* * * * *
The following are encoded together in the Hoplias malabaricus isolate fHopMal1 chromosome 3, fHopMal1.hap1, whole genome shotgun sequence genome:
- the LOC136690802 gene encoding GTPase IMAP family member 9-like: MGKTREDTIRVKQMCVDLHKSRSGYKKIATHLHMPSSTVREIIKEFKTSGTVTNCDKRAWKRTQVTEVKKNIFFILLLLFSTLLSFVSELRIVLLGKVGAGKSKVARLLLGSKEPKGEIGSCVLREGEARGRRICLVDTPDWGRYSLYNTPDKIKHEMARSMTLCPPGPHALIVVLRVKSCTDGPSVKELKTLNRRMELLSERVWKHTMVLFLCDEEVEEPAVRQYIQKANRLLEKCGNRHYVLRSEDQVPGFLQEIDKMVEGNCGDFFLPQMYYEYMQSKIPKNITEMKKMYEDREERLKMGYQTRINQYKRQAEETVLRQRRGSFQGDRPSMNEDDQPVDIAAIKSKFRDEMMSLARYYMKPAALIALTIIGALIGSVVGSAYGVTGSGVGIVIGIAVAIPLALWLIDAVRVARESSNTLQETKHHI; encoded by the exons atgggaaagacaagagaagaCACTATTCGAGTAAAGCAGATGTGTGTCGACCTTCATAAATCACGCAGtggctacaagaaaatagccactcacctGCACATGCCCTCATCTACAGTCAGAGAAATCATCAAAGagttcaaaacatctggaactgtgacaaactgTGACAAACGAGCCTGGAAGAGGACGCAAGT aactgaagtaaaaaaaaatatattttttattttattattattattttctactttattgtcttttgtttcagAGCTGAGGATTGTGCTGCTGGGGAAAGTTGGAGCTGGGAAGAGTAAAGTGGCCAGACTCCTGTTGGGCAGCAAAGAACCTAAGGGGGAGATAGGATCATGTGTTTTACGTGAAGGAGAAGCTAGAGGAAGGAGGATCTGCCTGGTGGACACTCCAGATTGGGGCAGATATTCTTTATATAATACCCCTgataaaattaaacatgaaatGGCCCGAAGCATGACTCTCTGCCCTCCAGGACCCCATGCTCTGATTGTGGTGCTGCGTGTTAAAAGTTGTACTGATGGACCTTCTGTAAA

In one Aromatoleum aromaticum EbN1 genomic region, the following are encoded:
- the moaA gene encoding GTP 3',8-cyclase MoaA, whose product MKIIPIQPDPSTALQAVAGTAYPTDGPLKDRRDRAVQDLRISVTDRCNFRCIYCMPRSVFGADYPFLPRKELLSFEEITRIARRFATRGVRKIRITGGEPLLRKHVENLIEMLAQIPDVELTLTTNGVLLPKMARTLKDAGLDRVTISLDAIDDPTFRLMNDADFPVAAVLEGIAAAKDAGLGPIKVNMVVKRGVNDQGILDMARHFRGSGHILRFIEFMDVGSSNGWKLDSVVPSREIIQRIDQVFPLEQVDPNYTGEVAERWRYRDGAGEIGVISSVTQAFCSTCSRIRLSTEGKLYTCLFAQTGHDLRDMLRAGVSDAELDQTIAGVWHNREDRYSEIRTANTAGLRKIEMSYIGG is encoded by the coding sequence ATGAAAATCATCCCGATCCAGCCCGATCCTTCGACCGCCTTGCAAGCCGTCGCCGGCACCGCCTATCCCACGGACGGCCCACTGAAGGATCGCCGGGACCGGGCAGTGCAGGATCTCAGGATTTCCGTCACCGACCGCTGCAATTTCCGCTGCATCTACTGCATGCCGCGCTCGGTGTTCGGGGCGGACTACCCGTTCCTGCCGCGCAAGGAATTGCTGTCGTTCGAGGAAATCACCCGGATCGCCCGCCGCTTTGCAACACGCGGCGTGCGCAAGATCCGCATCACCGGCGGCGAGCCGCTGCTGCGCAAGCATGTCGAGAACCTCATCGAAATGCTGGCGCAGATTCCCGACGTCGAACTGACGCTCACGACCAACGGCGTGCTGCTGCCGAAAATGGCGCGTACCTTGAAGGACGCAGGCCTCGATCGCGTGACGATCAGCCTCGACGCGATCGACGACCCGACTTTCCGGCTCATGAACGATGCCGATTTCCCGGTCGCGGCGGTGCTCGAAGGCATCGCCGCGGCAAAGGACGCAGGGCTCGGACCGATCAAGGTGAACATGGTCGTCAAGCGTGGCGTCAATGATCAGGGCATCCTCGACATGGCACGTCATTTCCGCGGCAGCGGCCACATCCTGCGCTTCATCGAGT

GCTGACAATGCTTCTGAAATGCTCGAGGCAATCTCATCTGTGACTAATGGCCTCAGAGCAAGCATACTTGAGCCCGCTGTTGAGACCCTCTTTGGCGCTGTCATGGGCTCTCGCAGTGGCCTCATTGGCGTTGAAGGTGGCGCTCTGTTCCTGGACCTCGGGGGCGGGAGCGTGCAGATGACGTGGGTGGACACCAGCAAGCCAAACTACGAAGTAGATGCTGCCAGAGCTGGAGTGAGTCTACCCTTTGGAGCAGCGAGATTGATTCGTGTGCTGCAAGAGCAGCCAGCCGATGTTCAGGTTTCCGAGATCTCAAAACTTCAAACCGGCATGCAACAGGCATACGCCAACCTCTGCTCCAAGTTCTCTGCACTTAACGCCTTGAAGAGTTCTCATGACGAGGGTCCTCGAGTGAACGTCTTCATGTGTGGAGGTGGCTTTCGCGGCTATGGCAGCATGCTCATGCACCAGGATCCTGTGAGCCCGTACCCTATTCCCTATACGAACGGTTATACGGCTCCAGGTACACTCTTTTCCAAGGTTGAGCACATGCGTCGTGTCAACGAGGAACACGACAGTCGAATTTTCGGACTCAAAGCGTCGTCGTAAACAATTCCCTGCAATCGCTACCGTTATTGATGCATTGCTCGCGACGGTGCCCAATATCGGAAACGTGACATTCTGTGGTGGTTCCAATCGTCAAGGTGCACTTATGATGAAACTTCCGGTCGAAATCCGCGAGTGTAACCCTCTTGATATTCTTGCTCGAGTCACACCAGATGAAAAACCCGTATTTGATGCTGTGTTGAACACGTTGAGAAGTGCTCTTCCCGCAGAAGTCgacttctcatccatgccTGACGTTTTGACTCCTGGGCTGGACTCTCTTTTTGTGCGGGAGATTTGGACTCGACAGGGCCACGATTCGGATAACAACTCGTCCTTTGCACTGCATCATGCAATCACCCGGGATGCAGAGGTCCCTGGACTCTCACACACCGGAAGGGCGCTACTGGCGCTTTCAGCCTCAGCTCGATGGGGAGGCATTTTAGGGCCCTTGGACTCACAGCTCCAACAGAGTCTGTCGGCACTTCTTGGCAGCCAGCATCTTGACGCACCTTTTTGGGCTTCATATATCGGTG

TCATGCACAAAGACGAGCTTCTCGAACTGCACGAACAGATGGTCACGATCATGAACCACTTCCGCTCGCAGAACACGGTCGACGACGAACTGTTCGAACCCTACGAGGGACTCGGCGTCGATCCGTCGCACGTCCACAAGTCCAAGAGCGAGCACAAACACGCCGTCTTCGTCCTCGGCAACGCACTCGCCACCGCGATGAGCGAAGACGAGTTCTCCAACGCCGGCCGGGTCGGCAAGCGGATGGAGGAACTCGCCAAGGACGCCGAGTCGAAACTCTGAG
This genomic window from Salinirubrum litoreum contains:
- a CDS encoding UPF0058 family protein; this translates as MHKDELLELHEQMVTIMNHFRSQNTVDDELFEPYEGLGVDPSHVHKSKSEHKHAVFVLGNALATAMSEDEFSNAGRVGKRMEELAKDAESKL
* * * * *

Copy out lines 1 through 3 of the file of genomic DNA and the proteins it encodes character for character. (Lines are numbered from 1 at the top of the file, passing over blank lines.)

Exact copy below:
The following are encoded together in the Hoplias malabaricus isolate fHopMal1 chromosome 3, fHopMal1.hap1, whole genome shotgun sequence genome:
- the LOC136690802 gene encoding GTPase IMAP family member 9-like: MGKTREDTIRVKQMCVDLHKSRSGYKKIATHLHMPSSTVREIIKEFKTSGTVTNCDKRAWKRTQVTEVKKNIFFILLLLFSTLLSFVSELRIVLLGKVGAGKSKVARLLLGSKEPKGEIGSCVLREGEARGRRICLVDTPDWGRYSLYNTPDKIKHEMARSMTLCPPGPHALIVVLRVKSCTDGPSVKELKTLNRRMELLSERVWKHTMVLFLCDEEVEEPAVRQYIQKANRLLEKCGNRHYVLRSEDQVPGFLQEIDKMVEGNCGDFFLPQMYYEYMQSKIPKNITEMKKMYEDREERLKMGYQTRINQYKRQAEETVLRQRRGSFQGDRPSMNEDDQPVDIAAIKSKFRDEMMSLARYYMKPAALIALTIIGALIGSVVGSAYGVTGSGVGIVIGIAVAIPLALWLIDAVRVARESSNTLQETKHHI; encoded by the exons atgggaaagacaagagaagaCACTATTCGAGTAAAGCAGATGTGTGTCGACCTTCATAAATCACGCAGtggctacaagaaaatagccactcacctGCACATGCCCTCATCTACAGTCAGAGAAATCATCAAAGagttcaaaacatctggaactgtgacaaactgTGACAAACGAGCCTGGAAGAGGACGCAAGT aactgaagtaaaaaaaaatatattttttattttattattattattttctactttattgtcttttgtttcagAGCTGAGGATTGTGCTGCTGGGGAAAGTTGGAGCTGGGAAGAGTAAAGTGGCCAGACTCCTGTTGGGCAGCAAAGAACCTAAGGGGGAGATAGGATCATGTGTTTTACGTGAAGGAGAAGCTAGAGGAAGGAGGATCTGCCTGGTGGACACTCCAGATTGGGGCAGATATTCTTTATATAATACCCCTgataaaattaaacatgaaatGGCCCGAAGCATGACTCTCTGCCCTCCAGGACCCCATGCTCTGATTGTGGTGCTGCGTGTTAAAAGTTGTACTGATGGACCTTCTGTAAA

In one Aromatoleum aromaticum EbN1 genomic region, the following are encoded: